The refugee crisis in Europe has shown the very real limits to the social coherence and solidarity that seemed to form the basis for the European Union until now. But even within the climate of hostility against asylum seekers in Europe, Denmark stands apart as one of the worst aggressors.

First, the Danish government took out advertisements in Lebanese newspapers stating that it had cut social benefits to refugees by almost 50 percent, and that family reunification would be out of the question for now.

Then, the government announced it would go back on its (measly) promise to resettle 1,000 refugees, and declared plans to further cut funding for refugee integration, criminally charge asylum seekers for asserting their protection needs, and increase criminal charges for begging.

Included in these proposals--many of which have been adopted--is a provision allowing authorities to confiscate asylum seekers' jewelry (exempting engagement and wedding rings and watches) to offset the cost of providing them shelter. This proposal appears to still be under discussion. 

From the international legal perspective, these measures place Denmark in breach of its obligations to shelter and provide for those in need. The 1951 Refugee Convention gives anyone who manifestly fears for his or her safety at home the right to seek protection elsewhere. It also prohibits safe countries, such as Denmark, from returning refugees to a place where they might be tortured, targeted for killing, or put through something even worse. Physicians for Human Rights has an intimate understanding of the situations the majority of refugees in Europe are fleeing in SyriaAfghanistan, and elsewhere. Without belaboring the point, let's just say these countries are far less than safe.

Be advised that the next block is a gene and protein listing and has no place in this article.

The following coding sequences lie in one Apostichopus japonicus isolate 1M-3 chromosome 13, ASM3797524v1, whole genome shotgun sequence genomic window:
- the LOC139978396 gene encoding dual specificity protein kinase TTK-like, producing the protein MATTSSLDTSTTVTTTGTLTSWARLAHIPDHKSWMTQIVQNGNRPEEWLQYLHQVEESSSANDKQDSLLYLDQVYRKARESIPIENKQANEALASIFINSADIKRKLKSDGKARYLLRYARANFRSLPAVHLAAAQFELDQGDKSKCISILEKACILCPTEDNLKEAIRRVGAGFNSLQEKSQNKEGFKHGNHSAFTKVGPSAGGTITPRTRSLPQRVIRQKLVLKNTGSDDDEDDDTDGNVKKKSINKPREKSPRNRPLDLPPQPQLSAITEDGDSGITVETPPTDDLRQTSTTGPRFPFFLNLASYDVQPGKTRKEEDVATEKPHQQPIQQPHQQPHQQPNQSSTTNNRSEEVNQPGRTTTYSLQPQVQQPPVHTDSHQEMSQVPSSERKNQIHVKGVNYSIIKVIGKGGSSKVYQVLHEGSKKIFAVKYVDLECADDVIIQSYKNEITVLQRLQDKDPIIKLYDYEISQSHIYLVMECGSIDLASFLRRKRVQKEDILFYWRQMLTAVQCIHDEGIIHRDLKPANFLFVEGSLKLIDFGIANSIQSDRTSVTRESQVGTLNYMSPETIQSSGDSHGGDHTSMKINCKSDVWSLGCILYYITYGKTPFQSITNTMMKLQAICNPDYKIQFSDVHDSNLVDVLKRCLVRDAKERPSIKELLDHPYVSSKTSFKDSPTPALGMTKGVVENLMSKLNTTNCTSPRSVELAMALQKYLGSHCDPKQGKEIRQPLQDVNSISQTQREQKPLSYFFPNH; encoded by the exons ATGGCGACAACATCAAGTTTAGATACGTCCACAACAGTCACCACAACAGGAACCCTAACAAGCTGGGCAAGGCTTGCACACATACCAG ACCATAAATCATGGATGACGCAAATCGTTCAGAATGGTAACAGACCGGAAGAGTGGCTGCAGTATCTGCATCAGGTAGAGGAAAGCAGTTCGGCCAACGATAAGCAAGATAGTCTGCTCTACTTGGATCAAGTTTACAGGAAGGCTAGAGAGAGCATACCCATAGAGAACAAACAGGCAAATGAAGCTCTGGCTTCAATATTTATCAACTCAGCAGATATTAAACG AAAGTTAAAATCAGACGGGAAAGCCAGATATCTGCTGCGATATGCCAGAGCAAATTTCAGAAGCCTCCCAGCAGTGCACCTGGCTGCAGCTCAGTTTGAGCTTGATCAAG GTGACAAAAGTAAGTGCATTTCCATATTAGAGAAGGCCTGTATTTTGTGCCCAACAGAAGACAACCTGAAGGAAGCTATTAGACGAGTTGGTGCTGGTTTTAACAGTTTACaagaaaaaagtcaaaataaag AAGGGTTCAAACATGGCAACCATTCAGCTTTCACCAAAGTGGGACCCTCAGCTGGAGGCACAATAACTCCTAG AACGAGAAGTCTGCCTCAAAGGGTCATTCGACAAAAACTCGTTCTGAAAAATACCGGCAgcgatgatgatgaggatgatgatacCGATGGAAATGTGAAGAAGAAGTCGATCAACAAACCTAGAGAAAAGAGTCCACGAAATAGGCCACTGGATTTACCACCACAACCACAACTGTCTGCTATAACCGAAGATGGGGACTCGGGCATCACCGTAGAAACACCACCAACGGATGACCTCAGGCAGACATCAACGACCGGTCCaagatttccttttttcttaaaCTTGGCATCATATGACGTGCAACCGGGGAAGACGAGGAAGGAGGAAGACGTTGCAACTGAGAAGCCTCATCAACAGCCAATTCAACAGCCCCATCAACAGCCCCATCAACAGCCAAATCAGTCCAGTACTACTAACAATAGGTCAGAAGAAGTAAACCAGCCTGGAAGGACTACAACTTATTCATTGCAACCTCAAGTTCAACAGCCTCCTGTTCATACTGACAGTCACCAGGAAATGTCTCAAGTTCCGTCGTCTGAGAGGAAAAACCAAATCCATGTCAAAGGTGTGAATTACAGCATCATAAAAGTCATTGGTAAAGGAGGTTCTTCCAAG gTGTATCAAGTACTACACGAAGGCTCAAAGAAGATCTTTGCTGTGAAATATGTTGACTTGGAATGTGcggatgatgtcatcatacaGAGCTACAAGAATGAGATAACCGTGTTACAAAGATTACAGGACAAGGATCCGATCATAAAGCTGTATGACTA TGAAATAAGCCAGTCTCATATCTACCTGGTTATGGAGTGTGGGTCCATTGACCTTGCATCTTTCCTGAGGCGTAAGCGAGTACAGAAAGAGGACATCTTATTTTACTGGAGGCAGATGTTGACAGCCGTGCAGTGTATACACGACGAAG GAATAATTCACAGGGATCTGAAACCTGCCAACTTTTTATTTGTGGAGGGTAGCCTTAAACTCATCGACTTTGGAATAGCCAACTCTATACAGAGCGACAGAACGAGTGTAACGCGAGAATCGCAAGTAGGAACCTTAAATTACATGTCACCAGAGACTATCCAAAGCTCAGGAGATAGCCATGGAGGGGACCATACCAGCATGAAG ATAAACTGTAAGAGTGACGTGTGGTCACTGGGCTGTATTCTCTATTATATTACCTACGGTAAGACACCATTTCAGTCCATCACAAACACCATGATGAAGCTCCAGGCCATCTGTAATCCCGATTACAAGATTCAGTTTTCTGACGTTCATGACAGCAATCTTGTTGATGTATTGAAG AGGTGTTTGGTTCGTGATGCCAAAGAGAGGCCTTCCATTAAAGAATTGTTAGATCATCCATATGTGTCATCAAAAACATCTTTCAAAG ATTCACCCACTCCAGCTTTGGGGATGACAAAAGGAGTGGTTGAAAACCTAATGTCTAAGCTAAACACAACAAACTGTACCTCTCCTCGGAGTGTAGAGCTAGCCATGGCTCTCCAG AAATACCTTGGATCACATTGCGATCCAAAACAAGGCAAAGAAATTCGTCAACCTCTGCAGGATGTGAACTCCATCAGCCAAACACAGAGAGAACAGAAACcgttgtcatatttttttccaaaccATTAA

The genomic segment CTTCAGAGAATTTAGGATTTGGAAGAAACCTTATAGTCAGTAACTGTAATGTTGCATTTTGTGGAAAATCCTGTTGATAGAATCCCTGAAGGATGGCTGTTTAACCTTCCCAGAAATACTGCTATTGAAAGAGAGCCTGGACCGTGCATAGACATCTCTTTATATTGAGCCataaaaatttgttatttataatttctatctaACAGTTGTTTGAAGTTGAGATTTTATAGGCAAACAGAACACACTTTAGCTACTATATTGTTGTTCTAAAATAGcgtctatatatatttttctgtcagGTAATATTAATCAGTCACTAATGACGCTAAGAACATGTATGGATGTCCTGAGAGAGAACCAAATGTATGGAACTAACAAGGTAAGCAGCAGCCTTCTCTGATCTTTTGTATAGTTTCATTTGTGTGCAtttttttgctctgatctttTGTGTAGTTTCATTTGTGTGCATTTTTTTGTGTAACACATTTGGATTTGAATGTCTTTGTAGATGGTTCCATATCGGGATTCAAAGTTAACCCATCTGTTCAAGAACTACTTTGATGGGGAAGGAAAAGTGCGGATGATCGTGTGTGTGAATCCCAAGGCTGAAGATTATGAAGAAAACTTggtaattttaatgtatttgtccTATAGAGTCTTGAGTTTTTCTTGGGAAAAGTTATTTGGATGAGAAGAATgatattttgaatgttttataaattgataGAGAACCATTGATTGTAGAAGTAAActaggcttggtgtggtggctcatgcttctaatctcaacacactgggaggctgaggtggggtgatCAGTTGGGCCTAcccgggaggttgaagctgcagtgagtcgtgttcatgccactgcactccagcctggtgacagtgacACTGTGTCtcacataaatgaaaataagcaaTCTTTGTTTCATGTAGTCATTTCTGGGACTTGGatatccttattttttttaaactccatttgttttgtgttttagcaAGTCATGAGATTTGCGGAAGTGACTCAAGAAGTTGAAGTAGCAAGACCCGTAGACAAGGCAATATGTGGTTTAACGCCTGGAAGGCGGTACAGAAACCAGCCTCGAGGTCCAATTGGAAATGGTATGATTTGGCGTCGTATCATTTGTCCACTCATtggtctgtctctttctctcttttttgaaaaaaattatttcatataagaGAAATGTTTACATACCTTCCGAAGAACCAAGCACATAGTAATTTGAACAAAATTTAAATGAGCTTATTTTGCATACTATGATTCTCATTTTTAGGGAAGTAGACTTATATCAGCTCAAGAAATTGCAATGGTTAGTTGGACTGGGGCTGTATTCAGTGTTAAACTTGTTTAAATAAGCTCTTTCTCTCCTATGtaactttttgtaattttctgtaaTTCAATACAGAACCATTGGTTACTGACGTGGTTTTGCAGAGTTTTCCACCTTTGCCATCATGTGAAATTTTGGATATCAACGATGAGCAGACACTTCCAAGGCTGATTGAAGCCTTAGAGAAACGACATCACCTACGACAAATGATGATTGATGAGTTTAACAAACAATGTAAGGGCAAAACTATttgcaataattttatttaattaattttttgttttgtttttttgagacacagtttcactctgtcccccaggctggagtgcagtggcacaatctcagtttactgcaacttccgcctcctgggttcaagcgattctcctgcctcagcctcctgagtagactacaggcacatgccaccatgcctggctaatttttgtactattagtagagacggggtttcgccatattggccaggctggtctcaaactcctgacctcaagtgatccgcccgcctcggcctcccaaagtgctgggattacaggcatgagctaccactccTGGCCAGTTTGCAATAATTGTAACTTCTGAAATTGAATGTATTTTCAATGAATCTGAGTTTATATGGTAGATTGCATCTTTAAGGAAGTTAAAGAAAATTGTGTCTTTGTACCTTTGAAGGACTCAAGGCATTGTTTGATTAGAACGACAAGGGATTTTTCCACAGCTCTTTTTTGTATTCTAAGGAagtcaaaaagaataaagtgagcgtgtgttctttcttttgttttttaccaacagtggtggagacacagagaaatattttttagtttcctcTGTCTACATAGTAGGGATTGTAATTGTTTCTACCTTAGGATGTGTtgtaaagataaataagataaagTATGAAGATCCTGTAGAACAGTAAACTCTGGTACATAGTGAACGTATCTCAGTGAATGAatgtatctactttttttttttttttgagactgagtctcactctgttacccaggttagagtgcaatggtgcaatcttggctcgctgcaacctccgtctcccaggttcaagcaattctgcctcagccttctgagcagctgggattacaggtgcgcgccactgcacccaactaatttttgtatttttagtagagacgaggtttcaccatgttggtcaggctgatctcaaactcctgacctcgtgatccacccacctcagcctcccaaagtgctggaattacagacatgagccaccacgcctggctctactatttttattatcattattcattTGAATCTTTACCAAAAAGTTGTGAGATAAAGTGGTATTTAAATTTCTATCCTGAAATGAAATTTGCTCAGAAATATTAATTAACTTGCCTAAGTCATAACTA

Denmark's new provisions also appear to violate the rights to integrity, dignity, and personal property, all enshrined in the Danish Constitution -- though in a country where political leaders have protested the obligation to provide shelter even for the stateless, the existence of legal imperatives may not be much of a deterrent to this kind of callous policy-making.

In fact, the public debate in Denmark is more focused on how the country is being invaded by undeserving "migrants" looking for an easy life than about the security crises that are causing people to flee in the first place. Despite the fact that news media report daily on the conflicts and collapse of the rule of law in Afghanistan, Iraq, Libya, and Syria -- just to mention a few -- the thousands who flee are somehow still seen as resource-poor individuals trying to move their families to a place with better social benefits.